The work of cutting down the trees is the responsibility of the Forest Department and the Electricity Department is responsible for supplying the RTC, and valuation of the trees in deciding the compensation to the land owners.  When they visited the place, they saw that there was not a single tree within 22 m, of both sides of the electric lines.  Suppose there was a tree five years ago, then whose responsibility was it to fell it.  If it had not been done, was it not negligence on the part of the Corporation?  The Foundation had sufficient records of proof that no efforts were made to remove the trees, until 2006.

If at all the matter went to the court, the negligence of the Corporation on this score would undoubtedly come to light.  Dreading this eventuality, they had resorted to pressurize Amina to submit the undertaking. 

Readers may think that Amina had erred by submitting the undertaking.  But The Supreme Court and the National Consumer Disputes Redressal Commission have declared that undertaking submitted due to force or out of helplessness bear no value.  If the QUALIFIED OFFICERS of the Electricity Department are ignorant of this fact, let them judge themselves whether they deserve to hold their respective posts.  Let no other hapless, illiterate woman like Amina fall a prey to such heinous acts of the so called educated people.  Could you ever fathom that anybody could be so heartless?

Who exactly was responsible?

An investigation committee visited the accident spot at Kambalabettu to verify  the truth of the  Elect.  Corporation’s version that Sheikh Mohammad had died in an accident caused when the branch of the tree which he was cutting down, had fallen on the high tension wires and caught fire.  None of the other reports had made a mention of the tree being cut, so why was the Corporation making this statement?  They stated that someone from the neighbourhood had lodged a complaint about the same, but the complainant was anonymous.  So the Committee could not verify this fact.

As per the rules, the Electricity Department had to clear the trees and plants up to a distance of 22m around the 110 KV multi-circuit electric lines.  Hence as per the argument of the top officials, there cannot be any tree in this area.  Such being the case, the question of Mohammad cutting the tree does not arise.  In fact there were no trees in this place.

There was an explicit reason for this accident.  About 15 years ago, spots for planting the electric towers were marked for the Bantawal-Puttur HT power supply lines, passing through Kambalabettu.  One such tower was supposed to be planted in the private lands of the ex MLA Mrs. Leelavathi Rai.  They failed to do so as permission was not granted.  For the same reason, lines were drawn from only two towers skipping a tower in between.  So, there was a distance of 350-400m between the towers 138 and 139.  Moreover, there was a vented dam close by due to which the wires fixed hung at a low height of 10-12 feet from the ground.  They were dangerously hanging low scaring the villagers to death who crossed the dam carrying hay on their heads.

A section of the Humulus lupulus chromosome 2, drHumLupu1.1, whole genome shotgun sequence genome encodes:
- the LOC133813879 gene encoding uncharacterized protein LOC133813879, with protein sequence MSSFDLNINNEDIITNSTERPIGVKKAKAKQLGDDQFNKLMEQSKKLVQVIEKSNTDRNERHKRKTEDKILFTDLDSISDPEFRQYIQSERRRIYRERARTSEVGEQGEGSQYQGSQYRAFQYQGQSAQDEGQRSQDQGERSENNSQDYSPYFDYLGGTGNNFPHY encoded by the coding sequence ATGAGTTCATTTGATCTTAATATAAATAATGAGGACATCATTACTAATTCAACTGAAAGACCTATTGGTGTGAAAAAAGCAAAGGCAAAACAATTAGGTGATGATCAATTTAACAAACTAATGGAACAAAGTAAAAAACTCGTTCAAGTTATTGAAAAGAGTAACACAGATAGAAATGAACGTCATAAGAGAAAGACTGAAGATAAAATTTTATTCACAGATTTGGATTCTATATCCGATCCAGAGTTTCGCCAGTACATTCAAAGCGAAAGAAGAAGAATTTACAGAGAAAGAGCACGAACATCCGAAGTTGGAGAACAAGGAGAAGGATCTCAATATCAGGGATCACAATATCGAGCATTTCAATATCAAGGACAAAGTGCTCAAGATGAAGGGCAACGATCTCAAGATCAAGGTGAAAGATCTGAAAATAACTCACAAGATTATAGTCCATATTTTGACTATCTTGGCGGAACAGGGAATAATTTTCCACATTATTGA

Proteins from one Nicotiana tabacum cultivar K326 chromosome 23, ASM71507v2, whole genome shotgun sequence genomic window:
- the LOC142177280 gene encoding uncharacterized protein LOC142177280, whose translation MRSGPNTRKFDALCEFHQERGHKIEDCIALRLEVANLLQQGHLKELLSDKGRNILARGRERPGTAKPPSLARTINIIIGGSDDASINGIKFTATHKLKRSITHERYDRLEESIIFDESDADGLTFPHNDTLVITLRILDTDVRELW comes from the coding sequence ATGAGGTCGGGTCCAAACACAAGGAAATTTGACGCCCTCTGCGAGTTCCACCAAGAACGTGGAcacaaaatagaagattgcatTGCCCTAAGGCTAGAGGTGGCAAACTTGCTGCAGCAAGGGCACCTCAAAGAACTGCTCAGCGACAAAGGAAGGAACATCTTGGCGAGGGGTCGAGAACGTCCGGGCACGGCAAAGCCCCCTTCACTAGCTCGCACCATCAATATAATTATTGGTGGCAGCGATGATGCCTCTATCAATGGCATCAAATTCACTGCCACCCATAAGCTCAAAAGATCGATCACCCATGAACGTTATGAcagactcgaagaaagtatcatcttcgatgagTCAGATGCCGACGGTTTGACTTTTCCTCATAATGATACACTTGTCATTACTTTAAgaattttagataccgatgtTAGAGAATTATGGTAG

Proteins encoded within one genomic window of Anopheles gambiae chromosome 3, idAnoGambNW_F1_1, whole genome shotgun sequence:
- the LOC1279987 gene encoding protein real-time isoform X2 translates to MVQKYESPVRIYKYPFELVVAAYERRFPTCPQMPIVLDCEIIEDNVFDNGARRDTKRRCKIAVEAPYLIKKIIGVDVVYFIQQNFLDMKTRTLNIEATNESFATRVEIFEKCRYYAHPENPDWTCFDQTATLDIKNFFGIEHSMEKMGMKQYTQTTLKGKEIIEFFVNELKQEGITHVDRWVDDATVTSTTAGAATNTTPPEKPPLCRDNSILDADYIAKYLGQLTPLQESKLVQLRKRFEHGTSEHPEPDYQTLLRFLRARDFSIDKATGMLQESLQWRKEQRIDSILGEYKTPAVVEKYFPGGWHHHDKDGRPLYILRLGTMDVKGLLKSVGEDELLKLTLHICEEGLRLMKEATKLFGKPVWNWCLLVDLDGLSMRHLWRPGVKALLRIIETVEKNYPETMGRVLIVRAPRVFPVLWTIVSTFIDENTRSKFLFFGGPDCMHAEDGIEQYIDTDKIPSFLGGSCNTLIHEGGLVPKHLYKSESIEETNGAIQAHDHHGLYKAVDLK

On 2001 December, Sheikh Mohammad who was mining sand from the stream went to the nearby bush to attend to nature’s call.  At this time, due to strong winds the bushes came in contact with the wires and caught fire.  It was recorded by the police that Mohammad suffered severe burns on his legs, thighs, chest and both hands, as a result of this fire. 

But as per the report by the Electricity Department, Mohammad’s hands and chest were burnt while cutting the tree.

Readers may please observe the photo of Mohammad published in Udayavani.  It is evident that but for the neck and head, the whole of Mohammad’s body is charred.  One can decide how reliable the report from the Department is.  On hearing the blasting sound, followed by Mohammad’s screams for help, his neighbours, Ismail Saheb Nooji, K Ibrahim Saheb, Rafiq and some others, rushed to his rescue.  Later on Mohammad had succumbed to his injuries on 20-3-2002.

While the Deparment had all along  remained complacent towards the complaints lodged by the localites about the dangers of the low hanging electric wires, now within a few days of the said accident, planted one more tower in between towers 138 and 139, and had pulled up the wires to a safe height.  In the meantime, the land owner had changed, which turned out to be a blessing for the department to finish their job.

But still, as a proof of the divine complacency of the Department, the Low Tension wires were still hanging at a height of 10-12 feet above the dam.  All this information was gathered from the eye witnesses, when the investigation committee visited the place for the second time on 22-11-2006.  Snap shots of the spot were also taken for records.  

(translated from 'Bahujana Hitaaya, Bahujana Sukhaya' by Dr Ravindranath Shanbhag)